I mentioned in my post on Catch-22 that I had purchased Slaughterhouse-Five. I'd never read any Kurt Vonnegut before and enough people who I respect mention liking his books that I figured I'd try this one. It wasn't really an intentional desire to go on an anti-war book kick and to the extent that it happened accidentally it was probably a bad thing. I didn't really want to read anti-war books regardless of how good they were.

This book, much to nobody's surprise, is a real downer. I guess that shouldn't really be a strike against a book but it turns out that I really get irritated when my reading material is depressing. I know, I know, it's ridiculous to buy an anti-war book and then complain about depressing subject matter. I understand the logic but it doesn't change the fact that I didn't enjoy reading Slaughterhouse-Five.

There are other problems I have with the book. It's often classified as science fiction, I guess because of the whole business about Billy Pilgrim (the main character) being "unstuck in time" and visiting aliens. On the other hand, the book implies fairly strongly that this is all in his head because he's suffered brain damage. Is it science fiction if the only science fictional elements are in the head of an established mental case? More importantly the whole thing centers around Billy Pilgrim believing that there is no such thing as free will. As a result, he doesn't really bother to do anything throughout the novel. He lives through the Dresden firebombing in WWII, and goes on to have a life but there's no real conflict here.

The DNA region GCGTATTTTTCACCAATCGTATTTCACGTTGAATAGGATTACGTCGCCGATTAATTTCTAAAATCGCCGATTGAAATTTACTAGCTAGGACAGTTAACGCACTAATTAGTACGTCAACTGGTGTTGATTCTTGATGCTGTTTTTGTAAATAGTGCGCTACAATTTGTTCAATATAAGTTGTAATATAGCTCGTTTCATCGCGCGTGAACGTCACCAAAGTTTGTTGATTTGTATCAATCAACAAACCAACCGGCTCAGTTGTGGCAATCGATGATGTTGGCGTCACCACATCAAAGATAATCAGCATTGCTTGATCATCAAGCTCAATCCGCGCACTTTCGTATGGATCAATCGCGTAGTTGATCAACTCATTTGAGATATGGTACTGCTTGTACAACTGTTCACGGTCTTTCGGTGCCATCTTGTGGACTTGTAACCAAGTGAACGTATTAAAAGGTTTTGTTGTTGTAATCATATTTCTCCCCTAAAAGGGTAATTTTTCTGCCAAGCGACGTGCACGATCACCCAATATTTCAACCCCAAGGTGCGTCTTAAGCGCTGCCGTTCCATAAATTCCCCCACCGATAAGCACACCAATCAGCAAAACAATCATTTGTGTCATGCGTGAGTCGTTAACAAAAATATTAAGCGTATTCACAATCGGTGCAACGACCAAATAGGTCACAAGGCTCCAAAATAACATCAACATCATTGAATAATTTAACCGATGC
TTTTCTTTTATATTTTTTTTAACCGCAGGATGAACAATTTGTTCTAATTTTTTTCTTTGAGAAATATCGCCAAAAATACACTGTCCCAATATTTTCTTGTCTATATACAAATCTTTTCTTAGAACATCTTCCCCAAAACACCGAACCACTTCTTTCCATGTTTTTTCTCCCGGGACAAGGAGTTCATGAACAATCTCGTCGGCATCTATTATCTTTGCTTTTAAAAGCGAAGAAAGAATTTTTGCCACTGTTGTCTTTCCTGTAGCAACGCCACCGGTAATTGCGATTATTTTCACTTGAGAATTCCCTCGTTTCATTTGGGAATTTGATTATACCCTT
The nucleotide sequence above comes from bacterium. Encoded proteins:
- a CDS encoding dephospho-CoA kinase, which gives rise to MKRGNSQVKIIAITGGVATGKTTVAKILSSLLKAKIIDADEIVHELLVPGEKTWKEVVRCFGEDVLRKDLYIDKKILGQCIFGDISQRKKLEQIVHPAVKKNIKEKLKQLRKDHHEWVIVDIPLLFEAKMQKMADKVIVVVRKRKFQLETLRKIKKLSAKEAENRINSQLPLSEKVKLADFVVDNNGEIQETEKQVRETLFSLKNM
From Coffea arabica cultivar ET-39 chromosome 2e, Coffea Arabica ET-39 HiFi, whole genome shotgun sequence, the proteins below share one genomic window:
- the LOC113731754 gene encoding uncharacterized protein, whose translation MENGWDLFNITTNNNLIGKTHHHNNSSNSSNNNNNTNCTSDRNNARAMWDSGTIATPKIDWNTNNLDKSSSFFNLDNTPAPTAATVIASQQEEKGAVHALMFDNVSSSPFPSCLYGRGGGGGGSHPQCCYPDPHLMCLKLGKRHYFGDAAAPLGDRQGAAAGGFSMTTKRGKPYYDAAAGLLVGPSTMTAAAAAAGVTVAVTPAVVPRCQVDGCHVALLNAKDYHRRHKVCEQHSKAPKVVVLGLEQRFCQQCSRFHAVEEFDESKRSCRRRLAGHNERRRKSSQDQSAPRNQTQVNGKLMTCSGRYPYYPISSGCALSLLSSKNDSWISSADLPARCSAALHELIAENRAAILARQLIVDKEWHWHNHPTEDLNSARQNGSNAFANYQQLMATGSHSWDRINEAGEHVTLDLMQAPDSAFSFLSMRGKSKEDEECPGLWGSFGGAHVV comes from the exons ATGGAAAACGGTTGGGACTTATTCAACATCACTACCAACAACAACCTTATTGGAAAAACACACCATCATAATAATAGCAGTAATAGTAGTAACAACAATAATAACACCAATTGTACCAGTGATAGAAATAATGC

So at the end what do we have? A haphazard jumbling of the life events of a WWII soldier (plus the weird stuff about an alien abduction). There's not much to draw from it, other than the fact that humans can suck and the Dresden firebombing was pretty frightful. I'm willing to accept those two assertions at face value and save myself reading close to 300 pages of elaborations.

It's really hard for me to sign on for another Vonnegut book after this. Maybe I'd like his other stuff more, but I can tell you that if I bought another book it would go into the vast pile of books-to-read and likely never come out. I guess if somebody gave me a specific "oh you'd like X much better" I'd look at it.

The good news is that this and Catch-22 were the only books in the "To-Review" pile that I didn't like. Hopefully I'll move through the remainder a little faster now that I've broken past the depressing duo.